Remember when we were undergraduates? Do you remember saying something that seemed perfectly reasonable, only to be met– usually by a TA or an older student– with a withering look of contempt and a dogmatic assertion. Or perhaps we saw this happen to a classmate.
I think this is one of the most powerful methods by which ideological conformity is enforced. After this encounter, we struggled to understand the dogma. Even if we didn’t understand it we’d pretend we did.
Whether one is left-wing or right-wing, it works the same way; expressions of contempt for stupidity reinforce barriers between people and reify ideologies.
One of the problems with rigid ideological positions is that they blind people to reality. For instance, in the United States, “conservatives” and “liberals” are both advancing the cause of a totalitarian regime, while each group thinks they’re doing their best to protect the nation from the evil designs of the other group.
Contempt for the stupid is a form of stupidity. We are all stupid. Stupid is a relative concept. Those who are the most contemptuous of the stupid are probably the most afraid of being shown up as being stupid themselves.
I was raised by a father who always said “the masses are asses.” The overwhelming majority of people consider themselves above average. The elite in the United States, and the aristocrats and elites of all nations, are vulnerable to a kind of thinking that says: you are privileged because you are superior.
In the United States a tremendous amount of effort has gone into miseducating the masses. John Taylor Gatto explains it well: http://www.johntaylorgatto.com/ A short and deceptively glib narrative of this process might go as follows: in 1914, the Rockefellers massacred striking workers, women and children in Ludlow, Colorado. This turned out to be bad public relations for the Rockefellers and hurt profits. As a result, the Rockefellers set up non-profit think tanks to study ways to solve the problem. The think tanks suggested that the work force be educated in such a way as to sap their will to fight the Rockefellers and their ilk. Compulsory public schooling was instituted, and the bland fare taught there concealed an ideology hostile to the students, who then either identified with this concealed ideology and rose to the top of the “meritocracy” or rebelled against it and joined the ranks of the “stupid.”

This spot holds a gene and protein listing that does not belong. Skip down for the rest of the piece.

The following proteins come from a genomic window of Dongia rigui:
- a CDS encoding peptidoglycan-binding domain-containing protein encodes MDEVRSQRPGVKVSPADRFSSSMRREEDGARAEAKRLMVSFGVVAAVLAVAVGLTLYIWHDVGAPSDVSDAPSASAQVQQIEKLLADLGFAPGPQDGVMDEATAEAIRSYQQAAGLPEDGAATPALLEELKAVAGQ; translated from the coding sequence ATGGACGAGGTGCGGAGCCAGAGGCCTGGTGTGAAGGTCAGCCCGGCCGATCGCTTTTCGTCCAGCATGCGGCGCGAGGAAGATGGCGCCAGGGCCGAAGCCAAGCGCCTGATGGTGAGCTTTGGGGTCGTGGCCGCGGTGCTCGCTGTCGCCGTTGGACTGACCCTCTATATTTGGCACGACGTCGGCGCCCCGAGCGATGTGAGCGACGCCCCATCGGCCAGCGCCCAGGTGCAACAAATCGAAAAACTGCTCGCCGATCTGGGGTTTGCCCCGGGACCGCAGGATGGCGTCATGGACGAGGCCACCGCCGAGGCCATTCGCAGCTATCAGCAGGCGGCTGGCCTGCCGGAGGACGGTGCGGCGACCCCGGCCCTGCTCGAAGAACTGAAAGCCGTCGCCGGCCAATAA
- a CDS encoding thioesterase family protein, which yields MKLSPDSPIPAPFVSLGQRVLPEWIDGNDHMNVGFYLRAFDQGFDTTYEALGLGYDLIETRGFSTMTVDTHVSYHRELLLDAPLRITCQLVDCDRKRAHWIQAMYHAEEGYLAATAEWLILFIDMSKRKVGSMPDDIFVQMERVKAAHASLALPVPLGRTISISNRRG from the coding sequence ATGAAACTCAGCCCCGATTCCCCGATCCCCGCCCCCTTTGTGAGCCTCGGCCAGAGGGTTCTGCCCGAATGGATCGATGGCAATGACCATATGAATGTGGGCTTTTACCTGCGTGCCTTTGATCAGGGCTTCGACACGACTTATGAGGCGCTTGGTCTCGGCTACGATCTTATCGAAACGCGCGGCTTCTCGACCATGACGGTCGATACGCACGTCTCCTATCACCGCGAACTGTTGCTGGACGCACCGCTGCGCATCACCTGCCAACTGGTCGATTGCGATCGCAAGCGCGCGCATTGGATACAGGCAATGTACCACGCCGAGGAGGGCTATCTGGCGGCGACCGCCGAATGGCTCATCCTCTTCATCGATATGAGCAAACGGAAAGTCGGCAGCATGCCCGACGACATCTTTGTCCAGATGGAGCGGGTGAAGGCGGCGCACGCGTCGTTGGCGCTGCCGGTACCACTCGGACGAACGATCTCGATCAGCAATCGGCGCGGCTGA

It isn’t hard to see that a societal feedback loop was created, in which those who conformed to the covert ideologies were taught to consider themselves smart and superior and those who rejected it were denied opportunities, marginalized and misunderstood.
The “meritocrats,” the workers in offices, the owners, the clever people who write for newspapers and magazines, bankers, the managers, and their sympathizers, whether nominally liberal or conservative, are, ironically, more deeply damaged by this system than those who are excluded. They are cut off from their own history. They lose their identities. They are unspontaneous, affected, neurotic, stressed-out, and profoundly unhappy (unless they are sociopaths, in which case they find the whole arrangement comfortable.)
I was born in the meritocratic camp, but I moved over to the camp of the stupid. The stupid are not inherently better than the meritocrats, they’re often deeply flawed and damaged, but they are not actually stupid (just as the meritocrats do not actually posess merit.) On average they are more generous (although they have fewer resources.) They are typically better dancers. They tend to clam up around meritocrats, who are not equipped to understand their thinking, and who treat them with condesencion and contempt.
The stupid are a microcosm of the “other,” i.e., from the standpoint of Western Civilization, barbarians. Barbarians have always been an intractable problem, requiring either conversion (enslavement) or extermination. Contempt for the stupid is just an attenuated version of the eugenic drive for genocide.
It doesn’t have to be that way. We don’t have to assassinate our own better selves in order to escape the barbarian hordes.
Keep an eye out for the contempt for the stupid. Whenever I feel that twinge of contempt for the stupid, I know that, like a marionette puppet, my string is being pulled. I may think it’s my own thought, but it has been carefully placed there by skilled propagandists, who are trying to alienate me from my people.